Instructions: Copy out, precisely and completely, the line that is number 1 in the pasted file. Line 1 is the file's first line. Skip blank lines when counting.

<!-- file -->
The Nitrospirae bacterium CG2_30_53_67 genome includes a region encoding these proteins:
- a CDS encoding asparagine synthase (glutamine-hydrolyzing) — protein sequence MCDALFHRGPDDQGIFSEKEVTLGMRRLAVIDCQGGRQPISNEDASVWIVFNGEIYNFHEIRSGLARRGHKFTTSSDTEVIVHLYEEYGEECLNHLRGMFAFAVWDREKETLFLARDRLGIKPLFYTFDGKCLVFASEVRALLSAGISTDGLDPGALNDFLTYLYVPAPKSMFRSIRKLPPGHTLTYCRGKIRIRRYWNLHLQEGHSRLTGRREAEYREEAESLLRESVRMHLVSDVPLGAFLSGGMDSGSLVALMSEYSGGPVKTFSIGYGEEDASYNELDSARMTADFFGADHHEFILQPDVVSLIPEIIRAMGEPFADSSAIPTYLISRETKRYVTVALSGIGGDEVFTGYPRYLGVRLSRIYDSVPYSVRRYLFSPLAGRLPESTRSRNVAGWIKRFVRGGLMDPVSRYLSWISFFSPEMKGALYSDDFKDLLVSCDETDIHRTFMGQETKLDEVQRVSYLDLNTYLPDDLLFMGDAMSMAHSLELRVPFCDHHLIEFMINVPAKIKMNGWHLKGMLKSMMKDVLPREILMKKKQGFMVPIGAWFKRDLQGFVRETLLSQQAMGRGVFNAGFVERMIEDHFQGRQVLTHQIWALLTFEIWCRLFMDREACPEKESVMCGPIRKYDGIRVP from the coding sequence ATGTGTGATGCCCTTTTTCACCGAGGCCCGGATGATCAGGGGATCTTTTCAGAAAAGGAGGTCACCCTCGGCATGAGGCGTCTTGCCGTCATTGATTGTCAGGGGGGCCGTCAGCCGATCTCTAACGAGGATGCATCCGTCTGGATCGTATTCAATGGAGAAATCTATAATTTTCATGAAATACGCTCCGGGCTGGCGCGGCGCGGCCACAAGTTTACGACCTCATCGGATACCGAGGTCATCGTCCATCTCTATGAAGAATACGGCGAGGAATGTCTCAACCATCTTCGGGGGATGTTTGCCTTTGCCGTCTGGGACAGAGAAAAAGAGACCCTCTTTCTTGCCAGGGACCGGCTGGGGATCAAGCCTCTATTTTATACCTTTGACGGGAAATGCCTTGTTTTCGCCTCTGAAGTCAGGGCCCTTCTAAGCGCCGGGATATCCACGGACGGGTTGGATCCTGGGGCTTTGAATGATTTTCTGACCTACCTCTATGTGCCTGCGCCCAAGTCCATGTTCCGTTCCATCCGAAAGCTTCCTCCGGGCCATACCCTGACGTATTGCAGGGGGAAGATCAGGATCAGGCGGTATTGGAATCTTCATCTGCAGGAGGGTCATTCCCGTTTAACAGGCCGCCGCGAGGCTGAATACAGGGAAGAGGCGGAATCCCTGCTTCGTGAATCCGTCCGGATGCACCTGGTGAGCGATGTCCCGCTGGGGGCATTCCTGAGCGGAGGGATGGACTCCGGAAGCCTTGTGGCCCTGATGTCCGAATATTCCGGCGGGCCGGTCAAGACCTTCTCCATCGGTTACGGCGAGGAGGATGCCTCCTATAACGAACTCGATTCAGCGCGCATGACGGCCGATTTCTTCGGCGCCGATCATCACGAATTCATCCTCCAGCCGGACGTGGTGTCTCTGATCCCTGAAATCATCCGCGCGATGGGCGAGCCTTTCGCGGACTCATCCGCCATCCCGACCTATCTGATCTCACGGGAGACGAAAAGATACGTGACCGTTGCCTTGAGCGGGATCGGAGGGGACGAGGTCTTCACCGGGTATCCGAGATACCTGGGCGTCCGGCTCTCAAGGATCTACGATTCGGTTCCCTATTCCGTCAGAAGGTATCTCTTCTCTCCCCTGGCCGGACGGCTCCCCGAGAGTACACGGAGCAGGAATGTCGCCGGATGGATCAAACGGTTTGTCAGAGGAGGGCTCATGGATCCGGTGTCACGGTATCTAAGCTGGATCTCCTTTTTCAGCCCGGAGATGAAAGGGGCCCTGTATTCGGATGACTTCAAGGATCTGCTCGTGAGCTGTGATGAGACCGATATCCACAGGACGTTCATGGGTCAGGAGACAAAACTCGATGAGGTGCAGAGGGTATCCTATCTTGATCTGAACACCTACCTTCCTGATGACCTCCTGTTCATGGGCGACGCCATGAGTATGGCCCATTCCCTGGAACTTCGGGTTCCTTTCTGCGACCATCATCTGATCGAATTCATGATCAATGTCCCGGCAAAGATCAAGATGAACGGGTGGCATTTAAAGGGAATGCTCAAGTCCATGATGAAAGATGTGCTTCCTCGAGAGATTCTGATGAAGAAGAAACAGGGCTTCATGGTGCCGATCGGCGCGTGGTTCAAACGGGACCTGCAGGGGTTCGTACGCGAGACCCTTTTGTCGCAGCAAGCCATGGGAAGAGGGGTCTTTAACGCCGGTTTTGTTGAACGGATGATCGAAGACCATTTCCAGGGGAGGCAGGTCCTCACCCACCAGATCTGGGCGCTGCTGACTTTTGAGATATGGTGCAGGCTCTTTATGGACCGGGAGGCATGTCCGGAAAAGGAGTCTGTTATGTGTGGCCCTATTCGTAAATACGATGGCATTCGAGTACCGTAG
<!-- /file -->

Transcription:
The Nitrospirae bacterium CG2_30_53_67 genome includes a region encoding these proteins: